The example below includes a hateful term, phrases and imagery.
“LGBTP”This fake acronym began circulating as a malignant meme in 2016 and 2017, and had a fresh resurgence in 2020. It promotes the lie that the LGBTQ community is adding a letter “P” for “pedosexual” to the LGBT acronym. Researchers in the field of online extremism have identified this as an example of an anti-LGBT “PsyOps” campaign intended to harm the LGBT community. A 2020 Reuters “Fact Check” reports: “The LGBTQ community does not condone ‘pedosexuals’ and no groups have shared that they do. These claims are false.” A 2020 USA Today fact check also notes: “The assertion that the LGBTQ community condones or supports pedophilia is not only false, but rooted in a history of bigotry.” As writer John Paul Brammer notes in Them, “LGBTP” has connections to “CloverGender,” another invented term originating from 4chan that falsely claims that some trans people “identify” as underage and therefore should be allowed to date minors. The goal is twofold, he writes: “to get cisgender heterosexual people to associate the LGBTQ+ community with sexual predators, and to get the LGBTQ+ community to mount a genuine defense against the accusation that it is harboring pedophiles within our circles, thus, on some level, validating the assertion. These repudiations, while virtuous in intent, still give the trolls what they want. They want to use the preexisting stigma against LGBTQ+ people to demonize us.” Explore more via GLAAD’s Guide to Anti-LGBTQ Online Hate and Disinformation.
This is just one example of anti-LGBTQ online hate and disinformation. Every term and concept should be evaluated in context. For instance, LGBTQ people and allies may use hashtags with hate terms as counterspeech, or slurs such as “tranny” or “dyke” may be used self-referentially to reclaim them. This guide will be updated on an ongoing basis. Please see the latest GLAAD Social Media Safety Index report for a deeper exploration of the current social media landscape for LGBTQ people, including GLAAD’s recommendations and thought leadership in the field.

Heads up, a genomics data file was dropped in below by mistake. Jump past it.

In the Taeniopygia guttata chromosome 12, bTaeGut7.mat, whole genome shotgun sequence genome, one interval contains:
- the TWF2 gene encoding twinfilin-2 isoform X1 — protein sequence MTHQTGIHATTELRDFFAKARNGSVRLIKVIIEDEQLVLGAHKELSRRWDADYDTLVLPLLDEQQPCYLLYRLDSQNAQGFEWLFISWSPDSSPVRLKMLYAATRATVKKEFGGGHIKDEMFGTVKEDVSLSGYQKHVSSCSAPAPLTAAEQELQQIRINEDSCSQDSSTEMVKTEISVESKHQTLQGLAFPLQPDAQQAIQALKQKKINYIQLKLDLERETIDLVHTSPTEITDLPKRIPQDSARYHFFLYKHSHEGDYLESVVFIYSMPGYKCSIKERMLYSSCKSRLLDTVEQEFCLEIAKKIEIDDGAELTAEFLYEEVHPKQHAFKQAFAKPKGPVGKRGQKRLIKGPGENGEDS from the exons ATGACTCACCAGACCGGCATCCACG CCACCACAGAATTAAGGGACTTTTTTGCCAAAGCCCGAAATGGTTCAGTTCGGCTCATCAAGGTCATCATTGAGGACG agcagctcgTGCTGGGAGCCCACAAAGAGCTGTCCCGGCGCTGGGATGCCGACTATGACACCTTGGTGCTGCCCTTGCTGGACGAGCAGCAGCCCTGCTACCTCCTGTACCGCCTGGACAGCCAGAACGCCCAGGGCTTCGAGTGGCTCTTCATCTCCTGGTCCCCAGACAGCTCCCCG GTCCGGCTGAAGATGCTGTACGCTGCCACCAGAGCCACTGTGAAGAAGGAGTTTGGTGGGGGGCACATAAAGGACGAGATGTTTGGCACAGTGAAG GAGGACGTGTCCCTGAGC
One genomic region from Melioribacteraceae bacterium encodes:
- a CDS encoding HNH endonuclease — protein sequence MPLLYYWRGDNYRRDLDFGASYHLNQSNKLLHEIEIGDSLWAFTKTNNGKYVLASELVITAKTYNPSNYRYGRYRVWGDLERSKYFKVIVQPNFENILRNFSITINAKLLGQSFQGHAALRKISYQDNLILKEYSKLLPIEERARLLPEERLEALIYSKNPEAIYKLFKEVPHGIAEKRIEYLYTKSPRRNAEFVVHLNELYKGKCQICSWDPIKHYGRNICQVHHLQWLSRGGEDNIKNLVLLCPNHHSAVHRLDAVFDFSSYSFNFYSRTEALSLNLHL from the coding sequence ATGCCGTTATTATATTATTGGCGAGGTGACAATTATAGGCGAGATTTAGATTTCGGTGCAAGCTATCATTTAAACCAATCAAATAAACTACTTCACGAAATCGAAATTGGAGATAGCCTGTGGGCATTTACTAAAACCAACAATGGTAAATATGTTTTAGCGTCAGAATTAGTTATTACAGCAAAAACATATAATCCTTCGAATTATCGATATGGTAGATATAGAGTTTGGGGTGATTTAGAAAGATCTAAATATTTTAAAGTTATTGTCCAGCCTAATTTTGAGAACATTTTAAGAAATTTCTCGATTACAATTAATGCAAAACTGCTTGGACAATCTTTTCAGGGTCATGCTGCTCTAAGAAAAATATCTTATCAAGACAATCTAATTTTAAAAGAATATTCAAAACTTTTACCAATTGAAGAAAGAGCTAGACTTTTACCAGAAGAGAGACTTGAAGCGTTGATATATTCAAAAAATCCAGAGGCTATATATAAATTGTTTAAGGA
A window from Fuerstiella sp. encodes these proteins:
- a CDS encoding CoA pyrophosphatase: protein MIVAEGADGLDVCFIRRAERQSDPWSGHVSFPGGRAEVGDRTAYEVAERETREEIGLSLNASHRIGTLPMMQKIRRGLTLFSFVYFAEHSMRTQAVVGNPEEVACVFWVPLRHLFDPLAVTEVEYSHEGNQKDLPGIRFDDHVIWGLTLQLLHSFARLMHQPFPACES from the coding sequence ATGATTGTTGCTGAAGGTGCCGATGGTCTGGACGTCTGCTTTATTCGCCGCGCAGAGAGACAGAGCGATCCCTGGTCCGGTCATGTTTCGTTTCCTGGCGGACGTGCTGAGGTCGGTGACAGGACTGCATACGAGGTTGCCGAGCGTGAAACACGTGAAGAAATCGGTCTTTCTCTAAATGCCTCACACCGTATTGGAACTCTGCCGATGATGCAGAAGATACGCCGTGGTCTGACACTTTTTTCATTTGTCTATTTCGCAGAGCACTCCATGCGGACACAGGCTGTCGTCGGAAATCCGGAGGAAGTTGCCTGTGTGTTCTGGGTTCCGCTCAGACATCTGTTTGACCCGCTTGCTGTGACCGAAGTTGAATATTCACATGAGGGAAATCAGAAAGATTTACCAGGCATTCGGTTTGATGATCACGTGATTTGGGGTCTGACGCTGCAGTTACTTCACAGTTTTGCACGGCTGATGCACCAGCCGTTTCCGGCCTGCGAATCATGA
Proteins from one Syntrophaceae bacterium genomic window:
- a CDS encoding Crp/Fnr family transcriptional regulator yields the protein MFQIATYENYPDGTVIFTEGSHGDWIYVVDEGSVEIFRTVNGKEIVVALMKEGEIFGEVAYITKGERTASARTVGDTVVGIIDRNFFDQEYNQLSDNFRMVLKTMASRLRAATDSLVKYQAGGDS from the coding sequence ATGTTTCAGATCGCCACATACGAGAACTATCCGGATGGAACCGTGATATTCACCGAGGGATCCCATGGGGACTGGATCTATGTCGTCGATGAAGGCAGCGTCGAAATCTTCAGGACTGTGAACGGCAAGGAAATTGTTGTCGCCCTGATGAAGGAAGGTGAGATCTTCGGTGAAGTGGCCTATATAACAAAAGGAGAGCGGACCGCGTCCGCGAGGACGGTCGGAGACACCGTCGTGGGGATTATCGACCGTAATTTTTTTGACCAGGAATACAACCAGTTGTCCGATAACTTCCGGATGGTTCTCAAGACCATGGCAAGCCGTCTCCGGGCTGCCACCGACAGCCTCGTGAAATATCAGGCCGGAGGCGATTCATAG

How to Report Anti-LGBTQ Online Hate Speech and Harassment
Every major social media platform has policies which prohibit hate and harassment on the basis of protected characteristics, including sexual orientation and gender identity. To learn how to report potentially violative content, check out GLAAD’s LGBTQ Digital Safety Guide, which includes basic tips on helping our community be more safe online.
A Note of Acknowledgement
GLAAD is grateful to the many organizations and individuals doing this important work. We especially want to acknowledge the team at Harvard University’s Shorenstein Center and the ADL’s Hate On Display™: Hate Symbols Database, which has served as a model for this project.
About the GLAAD Social Media Safety Program
As the leading national LGBTQ media advocacy organization GLAAD is working every day to hold tech companies and social media platforms accountable, and to secure safe online spaces for LGBTQ people. GLAAD’s Social Media Safety program actively researches, monitors and reports on a variety of issues facing LGBTQ social media users — with a focus on safety, privacy and expression — advocating for solutions in numerous realms: online hate and harassment, AI bias, polarizing algorithms, data privacy, and more. The annual Social Media Safety Index (SMSI) provides recommendations for the industry at large and reports on LGBTQ user safety across the five major social media platforms: Facebook, Instagram, Twitter, YouTube, and TikTok. Learn more by reading the annual GLAAD Social Media Safety Index & Platform Scorecard.